The most perfect thing I’d ever made,
he wore my smile with a candor
I could never muster,
stretched it like the neck hole of a favorite sweater
as he gave a hearty thumbs up
to an old drunk roaming the cluttered aisles
of a discount department store.
I named my selfie Mike.
No matter the occasion
Mike seemed caught mid-guffaw,
lips pulled back from teeth
like wax plied apart by a flame.
Whether being sung to or burped,
fed scrambled eggs to the propeller sounds
of vibrating lips,
or getting his mouth rinsed with soap,
his smile never dimmed;
I believe it masked deep neuroses.
I couldn’t resist taunting him,
telling bad knock-knock jokes
or propping him in his high chair
for a Jeff Dunham standup special
and, finding his expression unchanged,
saying, “what’s wrong with you?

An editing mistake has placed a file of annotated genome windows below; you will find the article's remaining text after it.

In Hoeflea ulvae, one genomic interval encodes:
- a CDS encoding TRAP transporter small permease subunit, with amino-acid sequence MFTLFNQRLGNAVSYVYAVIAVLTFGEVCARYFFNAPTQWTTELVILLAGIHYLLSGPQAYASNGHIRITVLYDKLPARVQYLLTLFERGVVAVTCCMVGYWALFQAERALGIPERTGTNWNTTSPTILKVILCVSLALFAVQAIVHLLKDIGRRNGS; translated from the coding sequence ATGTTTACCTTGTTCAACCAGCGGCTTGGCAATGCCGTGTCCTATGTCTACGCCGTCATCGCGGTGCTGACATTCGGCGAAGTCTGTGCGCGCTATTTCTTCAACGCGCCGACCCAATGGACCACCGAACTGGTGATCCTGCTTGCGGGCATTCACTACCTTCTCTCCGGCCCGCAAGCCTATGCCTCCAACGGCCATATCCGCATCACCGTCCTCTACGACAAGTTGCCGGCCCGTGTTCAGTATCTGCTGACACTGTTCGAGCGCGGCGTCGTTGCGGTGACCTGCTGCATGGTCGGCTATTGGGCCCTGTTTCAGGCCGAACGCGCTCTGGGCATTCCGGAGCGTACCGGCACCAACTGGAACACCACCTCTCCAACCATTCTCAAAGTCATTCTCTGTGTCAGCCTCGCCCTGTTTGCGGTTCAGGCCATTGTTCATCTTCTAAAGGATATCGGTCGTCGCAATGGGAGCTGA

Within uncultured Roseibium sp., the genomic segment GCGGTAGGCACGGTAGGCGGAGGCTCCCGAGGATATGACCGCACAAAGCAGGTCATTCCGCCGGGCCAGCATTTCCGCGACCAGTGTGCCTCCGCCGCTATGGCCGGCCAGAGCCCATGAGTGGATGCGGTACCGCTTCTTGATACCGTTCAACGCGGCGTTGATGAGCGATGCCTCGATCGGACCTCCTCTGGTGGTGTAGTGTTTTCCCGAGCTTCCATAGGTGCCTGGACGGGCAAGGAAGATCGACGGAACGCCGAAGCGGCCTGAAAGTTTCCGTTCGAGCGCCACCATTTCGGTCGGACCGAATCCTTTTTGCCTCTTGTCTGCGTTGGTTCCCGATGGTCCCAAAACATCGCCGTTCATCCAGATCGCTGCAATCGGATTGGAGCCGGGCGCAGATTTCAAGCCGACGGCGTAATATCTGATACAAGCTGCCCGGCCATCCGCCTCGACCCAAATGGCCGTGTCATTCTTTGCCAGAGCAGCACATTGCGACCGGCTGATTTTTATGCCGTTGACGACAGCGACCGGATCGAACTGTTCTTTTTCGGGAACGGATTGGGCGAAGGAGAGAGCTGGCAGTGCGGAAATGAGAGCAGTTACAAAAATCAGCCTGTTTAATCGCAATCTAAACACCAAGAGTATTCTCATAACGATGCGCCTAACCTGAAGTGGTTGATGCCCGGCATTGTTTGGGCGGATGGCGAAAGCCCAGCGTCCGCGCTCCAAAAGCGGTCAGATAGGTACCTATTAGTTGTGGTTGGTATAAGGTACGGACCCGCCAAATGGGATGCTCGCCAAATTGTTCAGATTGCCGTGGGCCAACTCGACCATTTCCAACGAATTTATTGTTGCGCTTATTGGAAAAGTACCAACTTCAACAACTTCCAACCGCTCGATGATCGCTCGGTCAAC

That wasn’t funny.”
One day, as I read aloud online reviews of Michael Bay movies,
I saw a strain in his cheeks,
a wilt in the corner of his lips.
It seems he’d been forcing his smile all along.
Looking closer, I noticed he was alone;
the old man had wandered away,
leaving shadows and puddles, a scavenging cat
that made Mike sneeze.
Something about the look on his face—
maybe the eyes, gawking for weeks from their frames—
suggested his smile was meant for me,
a weight he carried as he watched
my haggles in the land of the living.
His eyes held my reflection all the while—
thin but sturdy, like a toothpick
propping the eyelids open.